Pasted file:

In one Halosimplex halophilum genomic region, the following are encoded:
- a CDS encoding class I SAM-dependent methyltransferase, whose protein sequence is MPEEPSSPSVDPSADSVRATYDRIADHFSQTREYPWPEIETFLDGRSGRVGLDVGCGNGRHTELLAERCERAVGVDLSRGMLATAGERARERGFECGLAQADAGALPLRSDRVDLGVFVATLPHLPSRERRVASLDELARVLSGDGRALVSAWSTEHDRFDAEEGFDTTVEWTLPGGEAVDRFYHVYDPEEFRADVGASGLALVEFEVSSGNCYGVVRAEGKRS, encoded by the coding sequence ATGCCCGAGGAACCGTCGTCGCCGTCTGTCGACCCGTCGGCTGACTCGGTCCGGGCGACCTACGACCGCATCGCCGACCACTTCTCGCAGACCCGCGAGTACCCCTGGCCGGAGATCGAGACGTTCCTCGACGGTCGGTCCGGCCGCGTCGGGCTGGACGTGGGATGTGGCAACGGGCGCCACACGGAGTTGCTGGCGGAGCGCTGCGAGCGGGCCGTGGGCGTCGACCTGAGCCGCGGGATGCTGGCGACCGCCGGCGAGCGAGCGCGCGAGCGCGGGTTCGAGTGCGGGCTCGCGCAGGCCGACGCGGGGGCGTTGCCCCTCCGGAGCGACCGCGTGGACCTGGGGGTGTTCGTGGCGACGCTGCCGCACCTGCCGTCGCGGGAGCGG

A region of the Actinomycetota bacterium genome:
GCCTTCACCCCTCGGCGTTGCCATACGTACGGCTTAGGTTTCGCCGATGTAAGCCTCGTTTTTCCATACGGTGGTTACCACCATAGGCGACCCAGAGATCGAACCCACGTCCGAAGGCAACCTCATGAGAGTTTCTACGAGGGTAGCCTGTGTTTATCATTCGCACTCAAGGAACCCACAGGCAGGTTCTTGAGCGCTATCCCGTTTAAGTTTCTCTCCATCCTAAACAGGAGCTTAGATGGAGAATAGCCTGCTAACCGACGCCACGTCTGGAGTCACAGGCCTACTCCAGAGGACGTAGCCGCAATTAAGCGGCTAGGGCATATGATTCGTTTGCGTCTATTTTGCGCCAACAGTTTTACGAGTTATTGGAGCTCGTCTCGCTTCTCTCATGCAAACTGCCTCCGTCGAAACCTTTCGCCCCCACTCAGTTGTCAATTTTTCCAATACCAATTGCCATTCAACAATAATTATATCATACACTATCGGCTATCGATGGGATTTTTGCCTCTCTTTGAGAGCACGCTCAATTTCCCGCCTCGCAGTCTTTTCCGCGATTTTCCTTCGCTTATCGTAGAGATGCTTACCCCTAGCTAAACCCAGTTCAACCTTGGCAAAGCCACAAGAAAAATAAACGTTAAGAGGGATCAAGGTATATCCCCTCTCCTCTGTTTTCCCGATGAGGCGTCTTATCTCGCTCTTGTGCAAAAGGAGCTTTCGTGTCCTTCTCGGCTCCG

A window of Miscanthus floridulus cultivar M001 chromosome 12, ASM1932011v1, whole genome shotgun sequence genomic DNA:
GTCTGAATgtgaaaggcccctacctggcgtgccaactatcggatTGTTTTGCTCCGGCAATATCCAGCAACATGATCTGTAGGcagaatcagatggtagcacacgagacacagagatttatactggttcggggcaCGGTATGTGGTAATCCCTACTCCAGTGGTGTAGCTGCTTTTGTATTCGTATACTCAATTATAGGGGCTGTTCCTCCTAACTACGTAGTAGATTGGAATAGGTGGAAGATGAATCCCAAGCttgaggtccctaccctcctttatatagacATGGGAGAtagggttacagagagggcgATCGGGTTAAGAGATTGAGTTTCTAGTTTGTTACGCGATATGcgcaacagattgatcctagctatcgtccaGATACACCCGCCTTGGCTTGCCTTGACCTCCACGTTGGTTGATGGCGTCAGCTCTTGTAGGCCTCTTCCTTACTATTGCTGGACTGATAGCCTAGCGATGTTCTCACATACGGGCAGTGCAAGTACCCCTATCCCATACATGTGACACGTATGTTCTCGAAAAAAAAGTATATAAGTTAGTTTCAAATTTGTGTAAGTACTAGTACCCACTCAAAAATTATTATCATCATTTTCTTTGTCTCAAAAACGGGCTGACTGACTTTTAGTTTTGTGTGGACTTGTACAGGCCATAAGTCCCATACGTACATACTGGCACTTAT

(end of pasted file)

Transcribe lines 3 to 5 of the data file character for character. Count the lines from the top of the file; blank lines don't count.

A region of the Actinomycetota bacterium genome:
GCCTTCACCCCTCGGCGTTGCCATACGTACGGCTTAGGTTTCGCCGATGTAAGCCTCGTTTTTCCATACGGTGGTTACCACCATAGGCGACCCAGAGATCGAACCCACGTCCGAAGGCAACCTCATGAGAGTTTCTACGAGGGTAGCCTGTGTTTATCATTCGCACTCAAGGAACCCACAGGCAGGTTCTTGAGCGCTATCCCGTTTAAGTTTCTCTCCATCCTAAACAGGAGCTTAGATGGAGAATAGCCTGCTAACCGACGCCACGTCTGGAGTCACAGGCCTACTCCAGAGGACGTAGCCGCAATTAAGCGGCTAGGGCATATGATTCGTTTGCGTCTATTTTGCGCCAACAGTTTTACGAGTTATTGGAGCTCGTCTCGCTTCTCTCATGCAAACTGCCTCCGTCGAAACCTTTCGCCCCCACTCAGTTGTCAATTTTTCCAATACCAATTGCCATTCAACAATAATTATATCATACACTATCGGCTATCGATGGGATTTTTGCCTCTCTTTGAGAGCACGCTCAATTTCCCGCCTCGCAGTCTTTTCCGCGATTTTCCTTCGCTTATCGTAGAGATGCTTACCCCTAGCTAAACCCAGTTCAACCTTGGCAAAGCCACAAGAAAAATAAACGTTAAGAGGGATCAAGGTATATCCCCTCTCCTCTGTTTTCCCGATGAGGCGTCTTATCTCGCTCTTGTGCAAAAGGAGCTTTCGTGTCCTTCTCGGCTCCG

A window of Miscanthus floridulus cultivar M001 chromosome 12, ASM1932011v1, whole genome shotgun sequence genomic DNA: